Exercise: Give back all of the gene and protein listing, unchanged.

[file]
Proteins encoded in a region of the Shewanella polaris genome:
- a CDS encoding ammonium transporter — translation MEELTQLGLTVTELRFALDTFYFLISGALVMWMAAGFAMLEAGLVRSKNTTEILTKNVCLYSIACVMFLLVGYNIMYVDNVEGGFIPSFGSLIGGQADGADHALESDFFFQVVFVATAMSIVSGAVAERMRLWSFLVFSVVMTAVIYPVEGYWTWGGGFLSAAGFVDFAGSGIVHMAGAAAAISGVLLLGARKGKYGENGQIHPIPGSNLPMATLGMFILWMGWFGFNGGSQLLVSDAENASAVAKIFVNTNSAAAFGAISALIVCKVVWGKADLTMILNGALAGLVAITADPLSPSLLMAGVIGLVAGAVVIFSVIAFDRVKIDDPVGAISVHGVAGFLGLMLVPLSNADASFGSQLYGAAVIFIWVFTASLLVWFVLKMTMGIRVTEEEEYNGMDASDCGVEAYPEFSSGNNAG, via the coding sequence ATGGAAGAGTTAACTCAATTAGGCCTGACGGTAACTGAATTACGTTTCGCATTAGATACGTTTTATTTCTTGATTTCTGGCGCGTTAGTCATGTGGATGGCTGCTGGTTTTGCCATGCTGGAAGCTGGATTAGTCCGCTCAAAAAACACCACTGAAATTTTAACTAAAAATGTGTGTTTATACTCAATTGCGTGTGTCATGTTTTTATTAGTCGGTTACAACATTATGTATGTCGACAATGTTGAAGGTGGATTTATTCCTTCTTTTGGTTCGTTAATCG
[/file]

Proteins encoded in a region of the Shewanella polaris genome:
- a CDS encoding ammonium transporter — translation MEELTQLGLTVTELRFALDTFYFLISGALVMWMAAGFAMLEAGLVRSKNTTEILTKNVCLYSIACVMFLLVGYNIMYVDNVEGGFIPSFGSLIGGQADGADHALESDFFFQVVFVATAMSIVSGAVAERMRLWSFLVFSVVMTAVIYPVEGYWTWGGGFLSAAGFVDFAGSGIVHMAGAAAAISGVLLLGARKGKYGENGQIHPIPGSNLPMATLGMFILWMGWFGFNGGSQLLVSDAENASAVAKIFVNTNSAAAFGAISALIVCKVVWGKADLTMILNGALAGLVAITADPLSPSLLMAGVIGLVAGAVVIFSVIAFDRVKIDDPVGAISVHGVAGFLGLMLVPLSNADASFGSQLYGAAVIFIWVFTASLLVWFVLKMTMGIRVTEEEEYNGMDASDCGVEAYPEFSSGNNAG, via the coding sequence ATGGAAGAGTTAACTCAATTAGGCCTGACGGTAACTGAATTACGTTTCGCATTAGATACGTTTTATTTCTTGATTTCTGGCGCGTTAGTCATGTGGATGGCTGCTGGTTTTGCCATGCTGGAAGCTGGATTAGTCCGCTCAAAAAACACCACTGAAATTTTAACTAAAAATGTGTGTTTATACTCAATTGCGTGTGTCATGTTTTTATTAGTCGGTTACAACATTATGTATGTCGACAATGTTGAAGGTGGATTTATTCCTTCTTTTGGTTCGTTAATCG